Sunday, April 4, 2010

How Co-operatives Can Work - Even In Tough Economic Times

Well. I lost my rag again last week. Nothing new there.

I care passionately about The Weave. And so dislike it that we are now in a huge financial pickle, simply because a few misguided souls forgot what 'co-operation' is supposed to be (er...a verb...that works both ways), and decided on their own to start building an empire, which is now costing us $1 million a year in debt interest.

And that, as a consequence, we workers are now footing the bill, by constantly having to work harder for less. Without the courtesy of explanation, apology or the opportunity (guaranteed to all workers in our Co-op Policy) to be involved in the dialogue that determines why we should be working harder for less - and what we could be doing to remove the burden of that $1 million a year debt interest charge...

Anyway, I lost my rag. And in the middle of losing it, I realized that I might well be talking to myself. That a lot of my fellow workers might be saying, er Geoff, we're in a recession, we are where we are with debt, we suck it up.

And it further occurred to me (without being patronizing) that I was taking it for granted that all my fellow workers knew that co-operation, when it is allowed to work properly, actually overcomes the problems of recession. In other words, we don't need to be doing all that we are doing, in the way we are doing it. It can be better than this.

Duh. So, I took a moment to post a comment on Facebook (some time around midnight) to set out how co-operation is supposed to work, and how, if allowed to work in The Weave, it could still save The Weave, all of our jobs, and all of the benefits of expansion.

And then, I thought, well, why don't you share these thoughts elsewhere? So, here they are:

"The thing that makes me angriest of all is that I'm constantly made out to be negative, when, in fact, I'm the one most positive and optimistic about what we could achieve at The Weave, if only we were fully to embrace what being a co-operative is truly about.

Traditional capitalism uses all manner of marketing gimmickry artificially to inflate demand among a public it never meets and which constantly changes to serve only the creation of financial profit.

Co-operative capitalism is supposed to exist primarily to serve the needs of its identifiable consumer-owners. And it is supposed to stay small, so that there is a greater chance it may always know what those needs are through regular contact and meetings.

If the needs of the consumer-owners change (for example in a recession, or when a new store opens in our market), and we are meeting with them on a regular basis, then we can more easily adapt to those changed needs.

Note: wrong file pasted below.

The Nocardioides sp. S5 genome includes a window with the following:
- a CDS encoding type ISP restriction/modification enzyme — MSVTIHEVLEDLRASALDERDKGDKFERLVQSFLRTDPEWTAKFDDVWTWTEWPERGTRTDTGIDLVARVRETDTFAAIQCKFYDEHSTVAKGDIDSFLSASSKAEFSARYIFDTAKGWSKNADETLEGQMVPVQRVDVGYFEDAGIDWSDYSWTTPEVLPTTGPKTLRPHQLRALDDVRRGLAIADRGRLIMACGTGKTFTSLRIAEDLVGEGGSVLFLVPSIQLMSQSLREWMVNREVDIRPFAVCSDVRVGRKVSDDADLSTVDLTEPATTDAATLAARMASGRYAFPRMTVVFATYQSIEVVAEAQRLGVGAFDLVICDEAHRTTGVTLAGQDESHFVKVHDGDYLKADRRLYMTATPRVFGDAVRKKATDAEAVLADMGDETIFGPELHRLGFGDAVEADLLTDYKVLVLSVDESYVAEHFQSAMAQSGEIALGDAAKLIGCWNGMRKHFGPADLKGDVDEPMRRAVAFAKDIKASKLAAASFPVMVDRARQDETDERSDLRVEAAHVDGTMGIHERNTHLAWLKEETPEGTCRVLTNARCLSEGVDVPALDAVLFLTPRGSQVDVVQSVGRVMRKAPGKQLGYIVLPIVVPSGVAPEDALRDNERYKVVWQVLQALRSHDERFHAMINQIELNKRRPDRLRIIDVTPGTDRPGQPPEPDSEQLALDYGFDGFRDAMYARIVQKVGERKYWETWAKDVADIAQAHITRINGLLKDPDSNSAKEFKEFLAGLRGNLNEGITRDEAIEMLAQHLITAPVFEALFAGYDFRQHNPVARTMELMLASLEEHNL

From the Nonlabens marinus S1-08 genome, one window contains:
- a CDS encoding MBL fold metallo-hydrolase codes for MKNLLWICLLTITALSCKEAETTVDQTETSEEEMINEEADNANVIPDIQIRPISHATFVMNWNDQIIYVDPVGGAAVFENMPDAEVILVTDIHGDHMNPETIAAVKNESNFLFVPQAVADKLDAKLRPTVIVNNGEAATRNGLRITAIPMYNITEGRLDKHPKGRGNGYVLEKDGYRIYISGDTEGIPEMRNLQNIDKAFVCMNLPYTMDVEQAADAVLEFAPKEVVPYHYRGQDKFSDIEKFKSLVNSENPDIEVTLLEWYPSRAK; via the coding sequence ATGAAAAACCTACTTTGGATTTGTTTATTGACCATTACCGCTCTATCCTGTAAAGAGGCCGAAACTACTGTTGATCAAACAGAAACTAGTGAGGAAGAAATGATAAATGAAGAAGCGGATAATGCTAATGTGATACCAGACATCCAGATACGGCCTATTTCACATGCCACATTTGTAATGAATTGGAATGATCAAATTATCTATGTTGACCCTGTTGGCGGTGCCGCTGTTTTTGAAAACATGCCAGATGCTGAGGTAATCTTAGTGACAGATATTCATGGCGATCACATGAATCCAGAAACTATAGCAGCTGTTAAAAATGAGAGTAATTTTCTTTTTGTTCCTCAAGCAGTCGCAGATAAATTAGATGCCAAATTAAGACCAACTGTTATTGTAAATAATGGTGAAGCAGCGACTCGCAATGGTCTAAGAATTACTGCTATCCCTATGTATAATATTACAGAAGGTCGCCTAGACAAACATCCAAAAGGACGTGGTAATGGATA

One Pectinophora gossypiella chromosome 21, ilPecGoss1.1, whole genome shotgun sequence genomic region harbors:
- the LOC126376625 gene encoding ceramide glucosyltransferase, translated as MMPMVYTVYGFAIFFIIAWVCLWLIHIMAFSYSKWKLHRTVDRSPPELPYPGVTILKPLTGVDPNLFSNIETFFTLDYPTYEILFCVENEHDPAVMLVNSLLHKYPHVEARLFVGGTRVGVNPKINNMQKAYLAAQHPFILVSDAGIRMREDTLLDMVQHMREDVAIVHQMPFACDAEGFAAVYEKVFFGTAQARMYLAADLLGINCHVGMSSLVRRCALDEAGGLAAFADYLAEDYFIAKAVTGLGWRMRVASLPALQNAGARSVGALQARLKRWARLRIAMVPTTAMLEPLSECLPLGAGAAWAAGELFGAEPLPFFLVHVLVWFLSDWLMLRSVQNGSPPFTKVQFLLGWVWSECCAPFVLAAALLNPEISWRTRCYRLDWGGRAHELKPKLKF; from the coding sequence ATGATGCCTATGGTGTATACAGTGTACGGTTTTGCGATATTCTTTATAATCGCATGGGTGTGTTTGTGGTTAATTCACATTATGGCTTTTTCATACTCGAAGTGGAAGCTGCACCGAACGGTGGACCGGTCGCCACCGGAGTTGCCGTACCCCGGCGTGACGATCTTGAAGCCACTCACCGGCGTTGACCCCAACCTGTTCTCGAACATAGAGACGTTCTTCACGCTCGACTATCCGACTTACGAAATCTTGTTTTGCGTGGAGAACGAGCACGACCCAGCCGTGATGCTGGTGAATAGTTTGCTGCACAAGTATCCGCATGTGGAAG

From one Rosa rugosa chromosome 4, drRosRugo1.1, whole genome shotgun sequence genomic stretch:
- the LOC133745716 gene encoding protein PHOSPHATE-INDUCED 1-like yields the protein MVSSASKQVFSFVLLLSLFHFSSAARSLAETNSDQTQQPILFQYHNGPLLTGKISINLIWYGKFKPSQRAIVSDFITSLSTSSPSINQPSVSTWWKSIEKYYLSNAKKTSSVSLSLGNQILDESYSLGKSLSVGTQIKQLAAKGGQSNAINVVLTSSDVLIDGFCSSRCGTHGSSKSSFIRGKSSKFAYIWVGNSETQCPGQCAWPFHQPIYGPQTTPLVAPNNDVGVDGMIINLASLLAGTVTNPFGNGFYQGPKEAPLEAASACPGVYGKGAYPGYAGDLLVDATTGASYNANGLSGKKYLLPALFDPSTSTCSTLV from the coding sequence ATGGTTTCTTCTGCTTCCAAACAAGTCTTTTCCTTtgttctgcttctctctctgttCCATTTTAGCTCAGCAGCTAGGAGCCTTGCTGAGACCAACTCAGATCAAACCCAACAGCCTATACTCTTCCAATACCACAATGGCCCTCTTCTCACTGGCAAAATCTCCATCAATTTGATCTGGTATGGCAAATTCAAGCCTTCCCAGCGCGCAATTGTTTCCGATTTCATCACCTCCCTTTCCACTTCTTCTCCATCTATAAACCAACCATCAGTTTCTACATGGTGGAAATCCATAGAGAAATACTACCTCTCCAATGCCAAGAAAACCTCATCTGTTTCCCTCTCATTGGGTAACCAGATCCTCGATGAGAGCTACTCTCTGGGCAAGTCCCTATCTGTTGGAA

As for profit, well yes, we like to give our consumer-owners a dividend when we can. But their real profit is the joy of being in a grocery co-operative, where they can buy what they've asked for, and where they are treated as human beings, not cyphers.

And it is that latter 'profit' which keeps them coming back. And it is that loyalty which makes co-operative capitalism potentially more successful and sustainable than blind competitive capitalism.

Traditional capitalism uses all manner of financial incentive and reactive disciplinary action to goad workers, with which it never associates, to achieve goals that are imposed on those workers without discussion. It is not a sustainable relationship, and it is one that naturally leads to high turnover.

A worker co-operative (WSM is a worker-consumer co-operative) sets goals through collegial dialogue with its workers, who are then much more invested in implementing the results of the discussion, and need no artificial carrot or stick to urge them to achieve goals they have had a hand in creating.

It is that collegiality, rather than artificial, expensive and time-consuming reactive trickery, that creates worker loyalty and improved productivity, and, in turn, a sustainable relationship between co-op and worker.

This is not some utopian, finger tambourine-clanging, marijuana-inspired nonsense-speak. It is the very business paradigm that makes other co-operatives successful all over the US. It is the paradigm that used to make The Weave successful - through two other recessions. And it is the paradigm that could work again.

All we have to do is: (1) Get the attention of the Board and corporate office, who have lost their way, and tumbled down the rabbit's hole into a Wonderland of Empire-Building and No-No Capitalism (which is where my screaming on a regular basis comes in); (2) Take steps to become a co-operative association of smaller, stand-alone co-op units; thus (3) Laying the foundation for each of the new units to practice true local, responsive, respectful co-operation within themselves, and then with each other.

It ain't a pipe dream. It can happen. It's why I'm still here, banging away on my computer at midnight on a Saturday evening..."

Now, and once again, hand in hand with introducing real co-operation into our co-op, we need at the same time to take steps to get rid of the debt millstone that hampers all that we are trying to do.

Just as soon as we get rid of that debt, and begin to practice truly authentic co-operation in our co-op, with our customers and between all of our staff, then we will become - and remain - a better co-op and, with it, a stronger business.

[By the way, the "V for Vendetta" mask stands (in my usage) for "V for Verb," as in 'co-operation is a verb - that works both ways.']